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Thread: ATG team from each nation- consensus thread- Aus, Eng, WI

  1. #61
    Dan
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    Global Moderator / Cricket Web Staff Member Dan's Avatar
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    Quote Originally Posted by Eds View Post
    Not sure I understand what your point is here.
    I'm not sure there actually is one, to be honest.

  2. #62
    International Captain watson's Avatar
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    Quote Originally Posted by rvd619323 View Post
    I'm not sure there actually is one, to be honest.
    I think I get it. Jardine and Larwood had it easier in the 1930s because the protection and equipment used by the batsman of the time was inferior to that available now.

    Therefore is was no brilliant task to intimidate batsman, and ergo their reputation is bigger than it should be.
    Len Hutton - Jack Hobbs - Ted Dexter - David Gower - Walter Hammond - Frank Woolley - Ian Botham - Alan Knott - Hedley Verity - John Snow - Fred Trueman

    Victor Trumper - Bill Lawry - Don Bradman - Greg Chappell - Allan Border - Keith Miller - Adam Gilchrist - Alan Davidson - Shane Warne - Dennis Lillee - Glenn McGrath

  3. #63
    International Vice-Captain Mike5181's Avatar
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    Quote Originally Posted by watson View Post
    I think I get it. Jardine and Larwood had it easier in the 1930s because the protection and equipment used by the batsman of the time was inferior to that available now.

    Therefore is was no brilliant task to intimidate batsman, and ergo their reputation is bigger than it should be.
    I don't see an issue with that. If I was a test batsman, I'd sure as hell be a lot more timid towards Dale Steyn if I had no protection.

  4. #64
    International Debutant Jager's Avatar
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    Quote Originally Posted by Eds View Post
    There was far more to leg theory than "bowling bumpers".
    Couldn't agree more.
    Oh for a strong arm and a walking stick


  5. #65
    State Regular L Trumper's Avatar
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    Quote Originally Posted by Jager View Post
    Couldn't agree more.
    There is far more to Richards' captaincy than telling bowlers to bowl bumpers.

  6. #66
    The artist formerly known as Monk Red Hill's Avatar
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    There wasn't much more to leg theory than "bowling bumpers".

    Stack seven guys on the leg side, get quick bowlers to bowl directly at the body of the batsman, wait for the largely unprotected batsman to either defend his body (making a close catch likely), get hit, or try to play a shot to score that will sooner rather than later see him caught on the boundary or off a top edge.

  7. #67
    International Regular Beleg's Avatar
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    gibbs, or any other west indian spinner for that matter, has absolutely no business being anywhere near the ATG team.

    and i am not sure if there is much, if anything, between desmond haynes and chris gayle. if anything, the latter's got a broader set of skills.

    with that in mind, my team'd be

    greenidge
    gayle
    lara
    worrell
    viv
    sobers
    dujon
    marshall
    ambrose
    holding
    garner

    the teams got the spinning reserves to deal with an anomalous dust-bowl.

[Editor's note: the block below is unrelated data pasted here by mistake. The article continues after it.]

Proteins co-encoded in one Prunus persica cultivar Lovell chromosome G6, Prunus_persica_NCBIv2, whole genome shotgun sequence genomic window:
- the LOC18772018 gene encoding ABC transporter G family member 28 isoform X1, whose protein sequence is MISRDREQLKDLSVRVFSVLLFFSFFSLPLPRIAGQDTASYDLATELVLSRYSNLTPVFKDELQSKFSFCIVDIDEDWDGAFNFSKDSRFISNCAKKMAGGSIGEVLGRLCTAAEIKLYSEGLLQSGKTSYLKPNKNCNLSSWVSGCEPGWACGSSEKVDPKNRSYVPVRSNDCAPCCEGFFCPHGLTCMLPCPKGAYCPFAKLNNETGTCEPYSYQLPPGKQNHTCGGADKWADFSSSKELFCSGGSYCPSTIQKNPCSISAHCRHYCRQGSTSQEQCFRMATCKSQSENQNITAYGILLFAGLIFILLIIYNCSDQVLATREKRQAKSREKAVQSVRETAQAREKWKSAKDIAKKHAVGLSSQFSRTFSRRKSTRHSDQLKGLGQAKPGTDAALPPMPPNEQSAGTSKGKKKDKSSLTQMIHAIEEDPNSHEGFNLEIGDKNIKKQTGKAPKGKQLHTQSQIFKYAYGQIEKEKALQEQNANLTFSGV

and hayden is criminally under-rated here.
    Last edited by Beleg; 27-10-2012 at 06:12 AM.

  8. #68
    International Vice-Captain kyear2's Avatar
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    Quote Originally Posted by Jager View Post
    Couldn't agree more.
    Please expand, and then kindly show examples of Viv being a captain who only implored his bowlers to bowl bouncers.
    Viv's perceived weakness as a captain was his lack of patience and agressive attitude towards his own players. Nothing to do with being a one dimensional stategist.
    The gentleman never lost a test series as captain, and this includes the loss of his own form and the retirement of many of the players from Lloyds era.
    Last edited by kyear2; 27-10-2012 at 06:20 AM.
    Aus. XI
    Simpson^ | Hayden | Bradman | Chappell^ | Ponting | Border* | Gilchrist+ | Davidson3 | Warne4^ | Lillee1 | McGrath2


    W.I. XI
    Greenidge | Hunte | Richards^ | Headley* | Lara^ | Sobers5^ | Walcott+ | Marshall1 | Ambrose2 | Holding3 | Garner4

    S.A. XI
    Richards^ | Smith*^ | Amla | Pollock | Kallis5^ | Nourse | Cameron+ | Procter3 | Steyn1 | Tayfield4 | Donald2

    Eng. XI
    Hobbs | Hutton*^ | Hammond^ | Compton | Barrington | Botham5^ | Knott | Trueman1 | Laker4 | Larwood2 | Barnes3

  9. #69
    Hall of Fame Member grecian's Avatar
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    Quote Originally Posted by Monk View Post
    There wasn't much more to leg theory than "bowling bumpers".

    Stack seven guys on the leg side, get quick bowlers to bowl directly at the body of the batsman, wait for the largely unprotected batsman to either defend his body (making a close catch likely), get hit, or try to play a shot to score that will sooner rather than later see him caught on the boundary or off a top edge.
    Nah, you had to have exactly the right personnel, who could bowl quickly and accurately. TBH to say it's not that complicated, is fairly easy, but most Seam bowlers plans aren't rocket science. It's about knowing the plan will work, having strength in your convictions and executing it perfectly. All done well, and to beat that Aussie side it was brilliant, IMHO.
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  10. #70
    International Vice-Captain kyear2's Avatar